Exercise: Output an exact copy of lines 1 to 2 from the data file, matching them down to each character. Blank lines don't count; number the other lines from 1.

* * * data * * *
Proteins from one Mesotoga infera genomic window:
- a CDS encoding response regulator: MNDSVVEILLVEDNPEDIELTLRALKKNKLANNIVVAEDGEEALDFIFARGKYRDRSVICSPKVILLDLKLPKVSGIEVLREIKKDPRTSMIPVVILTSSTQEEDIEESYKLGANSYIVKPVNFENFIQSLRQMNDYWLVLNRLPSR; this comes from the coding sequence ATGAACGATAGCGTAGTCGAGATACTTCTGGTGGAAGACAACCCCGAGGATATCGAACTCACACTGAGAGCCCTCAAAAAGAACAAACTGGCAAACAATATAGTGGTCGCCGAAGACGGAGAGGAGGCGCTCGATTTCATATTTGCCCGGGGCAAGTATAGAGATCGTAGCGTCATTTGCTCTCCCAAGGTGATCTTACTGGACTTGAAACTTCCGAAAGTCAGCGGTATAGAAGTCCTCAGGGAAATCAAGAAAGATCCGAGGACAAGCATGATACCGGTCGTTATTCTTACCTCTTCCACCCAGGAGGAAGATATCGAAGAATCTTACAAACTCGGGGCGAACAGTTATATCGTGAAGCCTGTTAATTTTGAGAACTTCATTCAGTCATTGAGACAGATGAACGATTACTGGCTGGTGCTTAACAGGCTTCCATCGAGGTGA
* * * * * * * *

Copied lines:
Proteins from one Mesotoga infera genomic window:
- a CDS encoding response regulator: MNDSVVEILLVEDNPEDIELTLRALKKNKLANNIVVAEDGEEALDFIFARGKYRDRSVICSPKVILLDLKLPKVSGIEVLREIKKDPRTSMIPVVILTSSTQEEDIEESYKLGANSYIVKPVNFENFIQSLRQMNDYWLVLNRLPSR; this comes from the coding sequence ATGAACGATAGCGTAGTCGAGATACTTCTGGTGGAAGACAACCCCGAGGATATCGAACTCACACTGAGAGCCCTCAAAAAGAACAAACTGGCAAACAATATAGTGGTCGCCGAAGACGGAGAGGAGGCGCTCGATTTCATATTTGCCCGGGGCAAGTATAGAGATCGTAGCGTCATTTGCTCTCCCAAGGTGATCTTACTGGACTTGAAACTTCCGAAAGTCAGCGGTATAGAAGTCCTCAGGGAAATCAAGAAAGATCCGAGGACAAGCATGATACCGGTCGTTATTCTTACCTCTTCCACCCAGGAGGAAGATATCGAAGAATCTTACAAACTCGGGGCGAACAGTTATATCGTGAAGCCTGTTAATTTTGAGAACTTCATTCAGTCATTGAGACAGATGAACGATTACTGGCTGGTGCTTAACAGGCTTCCATCGAGGTGA